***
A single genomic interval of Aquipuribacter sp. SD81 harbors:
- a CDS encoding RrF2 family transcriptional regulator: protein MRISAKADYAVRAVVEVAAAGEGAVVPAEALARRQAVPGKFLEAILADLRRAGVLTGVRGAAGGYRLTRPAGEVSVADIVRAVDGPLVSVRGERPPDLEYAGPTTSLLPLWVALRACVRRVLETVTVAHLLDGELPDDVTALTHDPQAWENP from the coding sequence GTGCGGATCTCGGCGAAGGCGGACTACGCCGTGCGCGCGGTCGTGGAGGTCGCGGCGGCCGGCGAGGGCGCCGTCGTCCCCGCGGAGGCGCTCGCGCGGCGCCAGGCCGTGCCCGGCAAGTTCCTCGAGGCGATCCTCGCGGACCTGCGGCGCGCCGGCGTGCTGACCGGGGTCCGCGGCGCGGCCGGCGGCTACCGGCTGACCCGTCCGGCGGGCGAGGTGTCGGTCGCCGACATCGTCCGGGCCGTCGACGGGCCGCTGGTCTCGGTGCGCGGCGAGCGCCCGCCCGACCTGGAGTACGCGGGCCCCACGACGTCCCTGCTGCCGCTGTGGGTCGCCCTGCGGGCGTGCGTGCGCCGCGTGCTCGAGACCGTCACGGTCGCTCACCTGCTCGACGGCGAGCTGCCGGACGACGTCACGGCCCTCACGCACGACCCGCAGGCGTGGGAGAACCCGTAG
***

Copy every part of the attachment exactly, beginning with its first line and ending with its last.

A single genomic interval of Aquipuribacter sp. SD81 harbors:
- a CDS encoding RrF2 family transcriptional regulator: protein MRISAKADYAVRAVVEVAAAGEGAVVPAEALARRQAVPGKFLEAILADLRRAGVLTGVRGAAGGYRLTRPAGEVSVADIVRAVDGPLVSVRGERPPDLEYAGPTTSLLPLWVALRACVRRVLETVTVAHLLDGELPDDVTALTHDPQAWENP from the coding sequence GTGCGGATCTCGGCGAAGGCGGACTACGCCGTGCGCGCGGTCGTGGAGGTCGCGGCGGCCGGCGAGGGCGCCGTCGTCCCCGCGGAGGCGCTCGCGCGGCGCCAGGCCGTGCCCGGCAAGTTCCTCGAGGCGATCCTCGCGGACCTGCGGCGCGCCGGCGTGCTGACCGGGGTCCGCGGCGCGGCCGGCGGCTACCGGCTGACCCGTCCGGCGGGCGAGGTGTCGGTCGCCGACATCGTCCGGGCCGTCGACGGGCCGCTGGTCTCGGTGCGCGGCGAGCGCCCGCCCGACCTGGAGTACGCGGGCCCCACGACGTCCCTGCTGCCGCTGTGGGTCGCCCTGCGGGCGTGCGTGCGCCGCGTGCTCGAGACCGTCACGGTCGCTCACCTGCTCGACGGCGAGCTGCCGGACGACGTCACGGCCCTCACGCACGACCCGCAGGCGTGGGAGAACCCGTAG